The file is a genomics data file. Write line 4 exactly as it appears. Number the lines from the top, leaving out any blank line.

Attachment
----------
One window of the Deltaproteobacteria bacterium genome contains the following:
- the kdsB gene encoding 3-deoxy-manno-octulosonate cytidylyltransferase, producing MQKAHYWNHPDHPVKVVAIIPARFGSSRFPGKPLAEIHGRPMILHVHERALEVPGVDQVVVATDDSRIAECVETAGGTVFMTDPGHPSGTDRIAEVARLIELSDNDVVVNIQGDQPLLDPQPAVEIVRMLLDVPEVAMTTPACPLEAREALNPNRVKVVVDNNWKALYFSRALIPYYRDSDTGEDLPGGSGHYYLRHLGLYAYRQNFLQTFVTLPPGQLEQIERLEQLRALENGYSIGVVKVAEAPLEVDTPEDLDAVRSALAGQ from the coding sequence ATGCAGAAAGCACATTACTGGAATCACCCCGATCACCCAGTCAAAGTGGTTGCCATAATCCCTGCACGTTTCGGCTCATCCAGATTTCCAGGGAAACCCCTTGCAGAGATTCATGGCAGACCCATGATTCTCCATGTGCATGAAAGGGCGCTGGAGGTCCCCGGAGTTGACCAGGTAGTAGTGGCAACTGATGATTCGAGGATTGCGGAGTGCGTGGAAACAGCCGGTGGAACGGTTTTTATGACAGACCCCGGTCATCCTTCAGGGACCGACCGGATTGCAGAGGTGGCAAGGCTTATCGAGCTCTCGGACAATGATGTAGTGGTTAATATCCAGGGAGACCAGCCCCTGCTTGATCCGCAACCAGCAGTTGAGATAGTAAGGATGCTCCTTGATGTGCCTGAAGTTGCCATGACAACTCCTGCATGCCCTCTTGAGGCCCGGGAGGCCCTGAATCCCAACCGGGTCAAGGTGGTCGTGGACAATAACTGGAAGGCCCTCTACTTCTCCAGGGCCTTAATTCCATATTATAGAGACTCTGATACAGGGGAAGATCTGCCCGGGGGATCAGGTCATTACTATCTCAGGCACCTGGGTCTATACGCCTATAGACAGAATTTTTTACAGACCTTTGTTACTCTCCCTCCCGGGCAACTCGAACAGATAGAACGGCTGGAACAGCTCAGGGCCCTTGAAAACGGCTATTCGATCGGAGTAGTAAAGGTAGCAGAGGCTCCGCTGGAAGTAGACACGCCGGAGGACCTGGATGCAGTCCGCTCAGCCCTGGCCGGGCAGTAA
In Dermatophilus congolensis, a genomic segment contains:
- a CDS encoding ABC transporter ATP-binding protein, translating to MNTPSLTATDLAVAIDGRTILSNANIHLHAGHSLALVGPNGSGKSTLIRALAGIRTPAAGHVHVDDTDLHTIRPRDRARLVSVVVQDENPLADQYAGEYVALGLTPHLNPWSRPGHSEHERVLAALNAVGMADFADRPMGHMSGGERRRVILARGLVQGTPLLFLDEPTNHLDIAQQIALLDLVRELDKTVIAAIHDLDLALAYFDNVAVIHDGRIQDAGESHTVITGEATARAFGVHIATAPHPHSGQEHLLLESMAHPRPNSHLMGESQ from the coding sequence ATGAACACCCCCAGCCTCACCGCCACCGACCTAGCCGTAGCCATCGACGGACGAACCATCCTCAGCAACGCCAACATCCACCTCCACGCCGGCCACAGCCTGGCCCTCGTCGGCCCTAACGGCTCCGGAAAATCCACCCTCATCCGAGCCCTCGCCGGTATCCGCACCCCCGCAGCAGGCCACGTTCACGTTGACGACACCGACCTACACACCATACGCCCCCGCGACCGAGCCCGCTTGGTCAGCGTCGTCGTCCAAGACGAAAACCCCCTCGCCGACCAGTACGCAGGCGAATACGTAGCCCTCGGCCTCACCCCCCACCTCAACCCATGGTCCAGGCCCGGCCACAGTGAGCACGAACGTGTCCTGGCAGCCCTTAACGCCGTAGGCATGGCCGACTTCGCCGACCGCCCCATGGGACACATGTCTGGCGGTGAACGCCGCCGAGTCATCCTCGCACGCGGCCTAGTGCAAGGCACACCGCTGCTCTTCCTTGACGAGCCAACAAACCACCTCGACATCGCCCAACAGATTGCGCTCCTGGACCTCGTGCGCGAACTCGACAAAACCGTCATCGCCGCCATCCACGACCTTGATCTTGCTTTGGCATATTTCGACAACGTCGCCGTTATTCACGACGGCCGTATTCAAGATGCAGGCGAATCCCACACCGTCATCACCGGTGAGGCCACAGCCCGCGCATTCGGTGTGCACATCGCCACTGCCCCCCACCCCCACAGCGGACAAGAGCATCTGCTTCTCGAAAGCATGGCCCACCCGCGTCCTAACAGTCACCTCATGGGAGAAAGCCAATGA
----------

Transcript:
- a CDS encoding ABC transporter ATP-binding protein, translating to MNTPSLTATDLAVAIDGRTILSNANIHLHAGHSLALVGPNGSGKSTLIRALAGIRTPAAGHVHVDDTDLHTIRPRDRARLVSVVVQDENPLADQYAGEYVALGLTPHLNPWSRPGHSEHERVLAALNAVGMADFADRPMGHMSGGERRRVILARGLVQGTPLLFLDEPTNHLDIAQQIALLDLVRELDKTVIAAIHDLDLALAYFDNVAVIHDGRIQDAGESHTVITGEATARAFGVHIATAPHPHSGQEHLLLESMAHPRPNSHLMGESQ from the coding sequence ATGAACACCCCCAGCCTCACCGCCACCGACCTAGCCGTAGCCATCGACGGACGAACCATCCTCAGCAACGCCAACATCCACCTCCACGCCGGCCACAGCCTGGCCCTCGTCGGCCCTAACGGCTCCGGAAAATCCACCCTCATCCGAGCCCTCGCCGGTATCCGCACCCCCGCAGCAGGCCACGTTCACGTTGACGACACCGACCTACACACCATACGCCCCCGCGACCGAGCCCGCTTGGTCAGCGTCGTCGTCCAAGACGAAAACCCCCTCGCCGACCAGTACGCAGGCGAATACGTAGCCCTCGGCCTCACCCCCCACCTCAACCCATGGTCCAGGCCCGGCCACAGTGAGCACGAACGTGTCCTGGCAGCCCTTAACGCCGTAGGCATGGCCGACTTCGCCGACCGCCCCATGGGACACATGTCTGGCGGTGAACGCCGCCGAGTCATCCTCGCACGCGGCCTAGTGCAAGGCACACCGCTGCTCTTCCTTGACGAGCCAACAAACCACCTCGACATCGCCCAACAGATTGCGCTCCTGGACCTCGTGCGCGAACTCGACAAAACCGTCATCGCCGCCATCCACGACCTTGATCTTGCTTTGGCATATTTCGACAACGTCGCCGTTATTCACGACGGCCGTATTCAAGATGCAGGCGAATCCCACACCGTCATCACCGGTGAGGCCACAGCCCGCGCATTCGGTGTGCACATCGCCACTGCCCCCCACCCCCACAGCGGACAAGAGCATCTGCTTCTCGAAAGCATGGCCCACCCGCGTCCTAACAGTCACCTCATGGGAGAAAGCCAATGA